5. Robert Dahl

    Hi Will

    Congratulations on being featured in the magazine! This is very informative and inspirational (as always) and I hope it brings you more work and evn more recognition (well deserved) :-)



  6. Michael Furlong

    This reminds me of a book I read on Tim Hildebrandt’s techniques, I recall him using two light sources of different qualities on most of his works to give it more interest and dimension. “Tim tries to include at least two light sources to keep the scene from becoming monochromatic.” Its good to see people talking about lighting, I’ll have to try out more of these techniques.

    1. Will Kemp

      Thanks Michael,

      Glad you enjoyed the article, lighting can make such a difference in your portraits.


  7. John

    it was interesting to run the above article over the newspaper report and photo on the recent portrait of kate middelton. The issue of the ‘faint heart’ (among other aspects) for all concerned in portrait picture making becomes quite relevant.

    Best of all for us punters, is the ability to be able to approach such an ‘art moment’ with some developing technical and philosophical awareness.


    1. Will Kemp

      Hey John,

      Pleased it’s helped to give you a more critical approach when observing portraits.



  8. livvy stainer

    Hi Will,

    I always have trouble lighting my subjects when photographing my subjects so this article was very useful, thanks. I’ve been painting portrait commissions for 20 years specialising in childre. Your tutorial on paintinga portrait in oils has been a revelation to me. I am pretty much self taught and it was facinating to get an insight into classical painting techniques. It was also reassuring to know that even someone of your standard gets frustrated with the same things as I do- this gave me hope as I often feel like giving up! So thank you very much, painting portraits are much more enjoyable now and with a much better outcome. Do you have any tutorials for painting colour portraits in oils? I would buy it immediately,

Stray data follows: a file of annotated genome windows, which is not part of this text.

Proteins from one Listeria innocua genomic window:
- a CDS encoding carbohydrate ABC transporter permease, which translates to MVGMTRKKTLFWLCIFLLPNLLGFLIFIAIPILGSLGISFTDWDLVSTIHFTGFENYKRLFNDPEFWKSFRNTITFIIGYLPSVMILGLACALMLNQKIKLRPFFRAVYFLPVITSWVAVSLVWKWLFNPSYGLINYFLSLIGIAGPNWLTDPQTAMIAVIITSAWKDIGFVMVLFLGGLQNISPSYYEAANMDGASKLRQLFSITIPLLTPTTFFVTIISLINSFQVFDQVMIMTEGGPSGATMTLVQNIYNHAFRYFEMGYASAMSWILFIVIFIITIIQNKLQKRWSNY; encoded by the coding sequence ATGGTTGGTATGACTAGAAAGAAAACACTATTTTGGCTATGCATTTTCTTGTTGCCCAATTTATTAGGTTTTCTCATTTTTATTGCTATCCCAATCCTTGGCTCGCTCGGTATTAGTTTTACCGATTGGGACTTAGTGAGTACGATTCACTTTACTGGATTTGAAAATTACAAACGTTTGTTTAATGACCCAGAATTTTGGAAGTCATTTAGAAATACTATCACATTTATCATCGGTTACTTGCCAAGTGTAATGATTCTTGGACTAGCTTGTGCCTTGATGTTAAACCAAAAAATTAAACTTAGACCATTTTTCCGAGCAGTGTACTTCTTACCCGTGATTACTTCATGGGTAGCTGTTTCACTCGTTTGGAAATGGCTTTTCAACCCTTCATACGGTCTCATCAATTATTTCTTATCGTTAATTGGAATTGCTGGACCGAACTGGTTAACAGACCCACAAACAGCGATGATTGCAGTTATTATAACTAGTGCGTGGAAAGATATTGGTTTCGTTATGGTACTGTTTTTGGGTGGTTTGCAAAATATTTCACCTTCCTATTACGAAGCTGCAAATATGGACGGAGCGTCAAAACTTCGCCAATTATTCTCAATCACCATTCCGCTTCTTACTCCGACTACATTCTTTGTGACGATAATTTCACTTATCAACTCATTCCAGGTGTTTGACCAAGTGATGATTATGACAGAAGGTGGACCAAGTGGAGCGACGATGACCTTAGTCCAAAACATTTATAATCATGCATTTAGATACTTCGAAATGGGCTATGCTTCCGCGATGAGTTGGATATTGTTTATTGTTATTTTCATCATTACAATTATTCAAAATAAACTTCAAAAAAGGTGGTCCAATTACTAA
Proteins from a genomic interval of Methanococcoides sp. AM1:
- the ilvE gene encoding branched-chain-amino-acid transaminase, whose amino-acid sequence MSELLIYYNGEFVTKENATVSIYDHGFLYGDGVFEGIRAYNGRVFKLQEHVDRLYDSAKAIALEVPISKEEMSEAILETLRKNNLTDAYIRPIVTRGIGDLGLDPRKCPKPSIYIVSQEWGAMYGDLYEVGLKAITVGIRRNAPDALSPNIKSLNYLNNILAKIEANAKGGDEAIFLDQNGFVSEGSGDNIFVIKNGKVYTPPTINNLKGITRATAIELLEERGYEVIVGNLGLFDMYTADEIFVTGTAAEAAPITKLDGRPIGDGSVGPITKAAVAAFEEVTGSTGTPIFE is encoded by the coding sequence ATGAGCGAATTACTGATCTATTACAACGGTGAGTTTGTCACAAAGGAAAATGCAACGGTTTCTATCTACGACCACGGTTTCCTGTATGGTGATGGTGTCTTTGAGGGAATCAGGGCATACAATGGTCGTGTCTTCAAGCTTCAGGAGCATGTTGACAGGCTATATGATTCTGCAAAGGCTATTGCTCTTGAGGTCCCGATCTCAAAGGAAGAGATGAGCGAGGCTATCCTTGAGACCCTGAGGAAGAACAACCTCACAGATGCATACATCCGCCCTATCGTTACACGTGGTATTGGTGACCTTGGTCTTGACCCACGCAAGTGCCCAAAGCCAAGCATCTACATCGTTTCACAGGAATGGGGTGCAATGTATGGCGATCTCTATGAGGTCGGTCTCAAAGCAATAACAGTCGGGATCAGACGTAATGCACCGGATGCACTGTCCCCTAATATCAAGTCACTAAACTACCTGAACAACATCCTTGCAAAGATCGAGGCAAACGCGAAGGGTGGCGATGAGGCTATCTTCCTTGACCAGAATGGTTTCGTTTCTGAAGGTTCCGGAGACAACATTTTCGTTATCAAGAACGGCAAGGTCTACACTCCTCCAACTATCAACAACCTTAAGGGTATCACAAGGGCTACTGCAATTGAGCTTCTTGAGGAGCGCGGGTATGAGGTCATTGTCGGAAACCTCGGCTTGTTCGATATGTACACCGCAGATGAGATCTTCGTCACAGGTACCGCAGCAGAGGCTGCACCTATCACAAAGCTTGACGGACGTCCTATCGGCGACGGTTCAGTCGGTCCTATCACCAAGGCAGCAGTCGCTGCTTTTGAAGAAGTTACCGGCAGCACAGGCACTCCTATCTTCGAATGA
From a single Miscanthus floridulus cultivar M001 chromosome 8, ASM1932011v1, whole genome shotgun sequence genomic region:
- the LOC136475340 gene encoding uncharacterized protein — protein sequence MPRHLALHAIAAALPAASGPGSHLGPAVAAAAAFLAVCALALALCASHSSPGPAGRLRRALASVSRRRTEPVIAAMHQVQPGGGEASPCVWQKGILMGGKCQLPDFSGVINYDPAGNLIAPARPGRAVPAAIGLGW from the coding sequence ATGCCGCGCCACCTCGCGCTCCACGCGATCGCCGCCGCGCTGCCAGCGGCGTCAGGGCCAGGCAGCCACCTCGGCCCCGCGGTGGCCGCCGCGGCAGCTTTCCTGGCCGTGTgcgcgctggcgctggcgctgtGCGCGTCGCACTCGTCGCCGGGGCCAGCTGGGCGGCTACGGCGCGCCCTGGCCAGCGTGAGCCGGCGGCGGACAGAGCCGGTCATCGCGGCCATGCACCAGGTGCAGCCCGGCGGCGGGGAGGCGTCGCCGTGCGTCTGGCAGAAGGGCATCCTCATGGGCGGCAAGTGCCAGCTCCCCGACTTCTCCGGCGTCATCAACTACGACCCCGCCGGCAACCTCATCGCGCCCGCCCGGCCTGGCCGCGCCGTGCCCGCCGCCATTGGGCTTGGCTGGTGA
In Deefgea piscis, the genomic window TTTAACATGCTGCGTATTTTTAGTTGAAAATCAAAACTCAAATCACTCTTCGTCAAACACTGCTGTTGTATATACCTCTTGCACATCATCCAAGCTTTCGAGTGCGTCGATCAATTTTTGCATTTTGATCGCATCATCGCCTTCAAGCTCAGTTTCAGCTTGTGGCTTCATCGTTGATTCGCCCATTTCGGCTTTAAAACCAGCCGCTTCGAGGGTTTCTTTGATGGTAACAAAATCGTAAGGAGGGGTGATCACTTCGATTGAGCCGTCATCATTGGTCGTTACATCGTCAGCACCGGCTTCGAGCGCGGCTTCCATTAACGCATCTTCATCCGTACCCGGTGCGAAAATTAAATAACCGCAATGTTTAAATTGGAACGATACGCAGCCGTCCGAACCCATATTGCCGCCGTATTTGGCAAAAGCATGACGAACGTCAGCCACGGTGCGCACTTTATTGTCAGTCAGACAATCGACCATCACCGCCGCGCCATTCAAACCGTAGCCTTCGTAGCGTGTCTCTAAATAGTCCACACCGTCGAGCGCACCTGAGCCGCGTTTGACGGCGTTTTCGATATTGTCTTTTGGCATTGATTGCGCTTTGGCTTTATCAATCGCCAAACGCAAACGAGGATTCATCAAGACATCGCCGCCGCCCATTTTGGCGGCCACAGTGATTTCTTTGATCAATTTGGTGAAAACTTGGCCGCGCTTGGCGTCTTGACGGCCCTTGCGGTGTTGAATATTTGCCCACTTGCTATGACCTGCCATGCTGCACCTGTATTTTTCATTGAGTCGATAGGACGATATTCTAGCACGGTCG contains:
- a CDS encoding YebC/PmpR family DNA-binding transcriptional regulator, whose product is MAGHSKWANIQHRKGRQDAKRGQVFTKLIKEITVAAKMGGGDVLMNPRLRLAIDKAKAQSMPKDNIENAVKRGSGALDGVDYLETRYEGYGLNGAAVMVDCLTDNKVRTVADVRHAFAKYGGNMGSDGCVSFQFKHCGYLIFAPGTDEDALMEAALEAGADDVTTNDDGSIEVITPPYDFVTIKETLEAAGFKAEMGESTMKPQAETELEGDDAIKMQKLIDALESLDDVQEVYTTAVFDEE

Thanks again,

    1. Will Kemp

      Hi Livvy,

      Great to hear you found the articles helpful in your portrait painting, and getting a much better outcome, good one!

      I do have a colour portrait course planned but a few months off, for any details on it I’ll post details on the blog,



  9. Judy


    I love great precise information! Congrat.s on all of your hard work combined with a natural eye. I am so excited to get back into my oil paints, as I did not want to breathe the fumes while pregnant. Oh it has been so long and totally worth it. I have two toddlers for inspiration, and all I want to do is paint their funny ways and sweet faces.

    Thanks again for sharing your insights and knowledge,

    1. Will Kemp

      Thanks Judy, pleased you’re enjoying getting back to your oil paints.

  10. Debra

    Hello Will,
    I ordered your acrylic painting course and i am very pleased with it and am excited to begin. I am transitioning from oils to acrylic and I am apprehensive about being able to get portraits that look close to oils. I was wondering if you have any portraits that you can show me where you used acrylic (besides the ones in the course). I need encouragement.